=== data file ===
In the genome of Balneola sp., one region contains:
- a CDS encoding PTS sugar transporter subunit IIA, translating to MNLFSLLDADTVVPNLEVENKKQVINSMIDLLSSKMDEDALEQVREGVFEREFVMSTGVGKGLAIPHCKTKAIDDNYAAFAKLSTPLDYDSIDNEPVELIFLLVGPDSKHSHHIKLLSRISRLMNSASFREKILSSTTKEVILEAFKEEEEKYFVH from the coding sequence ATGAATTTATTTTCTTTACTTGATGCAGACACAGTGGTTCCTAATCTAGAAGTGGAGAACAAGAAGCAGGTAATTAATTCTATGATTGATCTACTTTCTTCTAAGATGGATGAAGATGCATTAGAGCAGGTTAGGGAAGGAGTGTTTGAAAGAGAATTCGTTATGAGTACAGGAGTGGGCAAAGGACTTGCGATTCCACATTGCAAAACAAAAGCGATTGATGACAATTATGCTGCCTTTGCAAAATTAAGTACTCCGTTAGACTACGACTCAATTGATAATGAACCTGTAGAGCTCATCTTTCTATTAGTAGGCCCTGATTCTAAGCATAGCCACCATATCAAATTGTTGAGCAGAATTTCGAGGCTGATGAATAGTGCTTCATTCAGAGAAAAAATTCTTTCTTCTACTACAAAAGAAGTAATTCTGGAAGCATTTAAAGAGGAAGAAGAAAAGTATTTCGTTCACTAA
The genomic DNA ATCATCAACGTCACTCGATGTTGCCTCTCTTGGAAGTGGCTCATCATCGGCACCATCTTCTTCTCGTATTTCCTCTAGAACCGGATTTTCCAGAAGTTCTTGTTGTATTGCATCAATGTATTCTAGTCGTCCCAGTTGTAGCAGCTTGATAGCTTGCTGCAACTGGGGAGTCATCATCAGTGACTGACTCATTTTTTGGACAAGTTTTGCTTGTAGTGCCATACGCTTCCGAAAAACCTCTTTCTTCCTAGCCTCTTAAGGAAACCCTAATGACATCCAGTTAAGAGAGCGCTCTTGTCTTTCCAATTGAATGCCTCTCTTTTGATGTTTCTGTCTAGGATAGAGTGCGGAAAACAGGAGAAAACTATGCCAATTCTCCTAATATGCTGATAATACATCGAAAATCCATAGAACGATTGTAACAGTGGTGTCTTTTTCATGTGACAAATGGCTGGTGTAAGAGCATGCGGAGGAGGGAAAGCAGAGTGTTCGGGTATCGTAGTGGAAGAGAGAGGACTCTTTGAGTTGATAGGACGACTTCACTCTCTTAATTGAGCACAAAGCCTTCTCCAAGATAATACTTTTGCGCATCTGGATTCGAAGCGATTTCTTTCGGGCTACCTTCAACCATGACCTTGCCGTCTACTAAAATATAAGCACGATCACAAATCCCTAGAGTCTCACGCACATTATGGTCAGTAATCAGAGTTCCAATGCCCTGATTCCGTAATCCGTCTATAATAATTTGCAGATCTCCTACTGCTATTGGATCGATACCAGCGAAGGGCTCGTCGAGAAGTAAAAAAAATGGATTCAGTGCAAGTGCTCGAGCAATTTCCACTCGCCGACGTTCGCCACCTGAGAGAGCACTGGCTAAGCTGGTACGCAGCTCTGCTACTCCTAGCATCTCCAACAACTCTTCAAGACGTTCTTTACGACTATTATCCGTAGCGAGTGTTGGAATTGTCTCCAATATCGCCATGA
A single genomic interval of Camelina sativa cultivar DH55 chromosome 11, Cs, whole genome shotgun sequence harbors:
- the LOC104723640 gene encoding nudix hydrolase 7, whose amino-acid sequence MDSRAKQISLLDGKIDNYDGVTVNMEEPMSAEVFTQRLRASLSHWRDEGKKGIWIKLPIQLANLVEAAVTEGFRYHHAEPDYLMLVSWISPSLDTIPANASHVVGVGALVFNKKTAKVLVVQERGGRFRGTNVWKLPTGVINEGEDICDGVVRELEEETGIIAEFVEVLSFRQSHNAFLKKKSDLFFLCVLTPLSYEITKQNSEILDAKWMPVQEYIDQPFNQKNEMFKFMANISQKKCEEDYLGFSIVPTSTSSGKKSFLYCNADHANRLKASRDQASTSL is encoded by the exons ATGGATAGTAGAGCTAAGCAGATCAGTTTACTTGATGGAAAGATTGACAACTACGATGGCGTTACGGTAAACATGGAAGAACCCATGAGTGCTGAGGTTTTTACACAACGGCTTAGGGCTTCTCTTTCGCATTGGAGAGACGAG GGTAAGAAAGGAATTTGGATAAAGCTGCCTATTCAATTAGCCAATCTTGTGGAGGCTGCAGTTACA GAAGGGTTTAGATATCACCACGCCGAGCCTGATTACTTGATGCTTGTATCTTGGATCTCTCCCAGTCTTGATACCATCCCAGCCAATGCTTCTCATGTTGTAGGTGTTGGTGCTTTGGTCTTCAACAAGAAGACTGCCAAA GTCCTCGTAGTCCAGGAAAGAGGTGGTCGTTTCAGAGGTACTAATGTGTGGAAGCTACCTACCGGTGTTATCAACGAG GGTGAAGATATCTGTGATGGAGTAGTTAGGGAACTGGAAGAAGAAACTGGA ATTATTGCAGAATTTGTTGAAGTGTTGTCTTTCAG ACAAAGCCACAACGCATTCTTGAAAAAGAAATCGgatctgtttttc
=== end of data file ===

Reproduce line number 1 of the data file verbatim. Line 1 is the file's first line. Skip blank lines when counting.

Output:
In the genome of Balneola sp., one region contains: